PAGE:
[Updated, 6/12; various errors fixed]
I’ve just uploaded to arXiv my paper (submitted to J. of Algebra) “Categories parametrized by schemes and representation theory in complex rank,” an outgrowth of my RSI project started last summer, where I worked with Pavel Etingof and Dustin Clausen. I will devote this post to talking about some of the story surrounding it. In short, the project is about looking at this program of studying representation theory when the dimension is complex (admittedly nobody has ever seen a vector space of dimension ; I will explain this precisely below) in the simplest possible case. But the categories of interest in the project are built out of certain symmetric tensor categories that Deligne defined back in 2004, and I’ll talk a bit about those today. I could have just jumped straight into my paper, but I figured this would make things potentially more accessible, and would be more fun.
I also recommend looking at these posts of David Speyer and Noah Snyder, which talk about some of Deligne’s work as well (and which I learned a lot from). Also, cf. this talk of Pavel Etingof. The talk goes further (into the non-semisimple analogs of Deligne’s categories) that I will cover in a later post. Finally, the paper of Deligne is available here.
The whole story behind this starts with the representation theory of the classical groups—these are objects like , etc. And in particular, I’m going to zoom in on the symmetric group—or more precisely, the family of symmetric groups .
The symmetric group is a very complicated object (indeed, any finite group is a subgroup of a symmetric group, by Cayley’s theorem), but its representation theory has been understood for 100 years and has many interesting combinatorial facets.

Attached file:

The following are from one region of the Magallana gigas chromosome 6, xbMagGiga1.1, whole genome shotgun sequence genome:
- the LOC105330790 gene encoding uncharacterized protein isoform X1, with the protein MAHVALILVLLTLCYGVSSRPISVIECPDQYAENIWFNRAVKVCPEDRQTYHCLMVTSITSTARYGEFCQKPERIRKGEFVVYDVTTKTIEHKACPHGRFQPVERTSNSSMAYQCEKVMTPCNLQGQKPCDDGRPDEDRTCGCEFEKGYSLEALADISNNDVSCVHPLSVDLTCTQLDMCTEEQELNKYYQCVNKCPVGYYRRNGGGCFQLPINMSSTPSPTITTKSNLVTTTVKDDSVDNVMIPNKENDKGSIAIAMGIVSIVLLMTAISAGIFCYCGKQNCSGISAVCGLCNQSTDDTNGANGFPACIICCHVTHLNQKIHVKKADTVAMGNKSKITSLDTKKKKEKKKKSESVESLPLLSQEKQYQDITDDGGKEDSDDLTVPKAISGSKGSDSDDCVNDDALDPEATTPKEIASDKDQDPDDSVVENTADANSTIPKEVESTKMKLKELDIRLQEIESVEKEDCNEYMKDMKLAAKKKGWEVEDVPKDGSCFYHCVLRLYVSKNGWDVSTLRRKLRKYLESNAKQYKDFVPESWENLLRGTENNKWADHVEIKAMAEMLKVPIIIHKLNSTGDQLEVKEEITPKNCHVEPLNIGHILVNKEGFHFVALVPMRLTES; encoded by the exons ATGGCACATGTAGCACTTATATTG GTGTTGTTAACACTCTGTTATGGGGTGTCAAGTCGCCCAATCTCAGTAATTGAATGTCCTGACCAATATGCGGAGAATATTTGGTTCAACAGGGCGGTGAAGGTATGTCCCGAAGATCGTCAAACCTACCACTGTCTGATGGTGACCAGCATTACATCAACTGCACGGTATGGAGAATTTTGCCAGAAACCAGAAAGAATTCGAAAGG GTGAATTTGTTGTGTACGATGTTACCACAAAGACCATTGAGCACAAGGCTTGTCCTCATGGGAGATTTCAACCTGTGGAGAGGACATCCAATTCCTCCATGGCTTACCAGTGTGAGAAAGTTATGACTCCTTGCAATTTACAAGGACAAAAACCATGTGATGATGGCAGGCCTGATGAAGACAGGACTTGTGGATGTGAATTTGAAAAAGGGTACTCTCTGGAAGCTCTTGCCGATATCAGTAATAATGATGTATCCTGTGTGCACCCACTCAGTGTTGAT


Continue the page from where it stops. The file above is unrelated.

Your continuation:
In the modern language, we can package the entire representation theory of into a category (depending on the nonnegative integer ). This is a very interesting category for several reasons. The first, and most obvious, part of its structure is that it is a -linear abelian category.
More interestingly, it’s semisimple: every exact sequence splits. This is because the group algebra is semisimple, by Maschke’s theorem. In addition, it is a tensor category: we can define the tensor product of any two representations of a group in a natural way, and is no exception. It is even a symmetric tensor category because we have a nice isomorphism for any two representations .
Technically, all this works for any finite group. What’s special about the symmetric group is, for instance, the very nice way the simple objects of (i.e. irreducible representations) are parametrized. Namely, (as for every finite group) they are in bijection with the conjugacy classes of , but (unlike for other groups) we have an explicit map between such conjugacy classes and irreducible representations. Since each conjugacy class of corresponds to a partiton of (a well-known fact easily seen because any permutation can be written as a product of disjoint cycles),
The whole idea behind Deligne’s work is that, while there isn’t any such thing as a symmetric group on elements, there is nevertheless a category (or more generally for ) that has much of the same structure. Deligne constructed these categories via an interpolation procedure.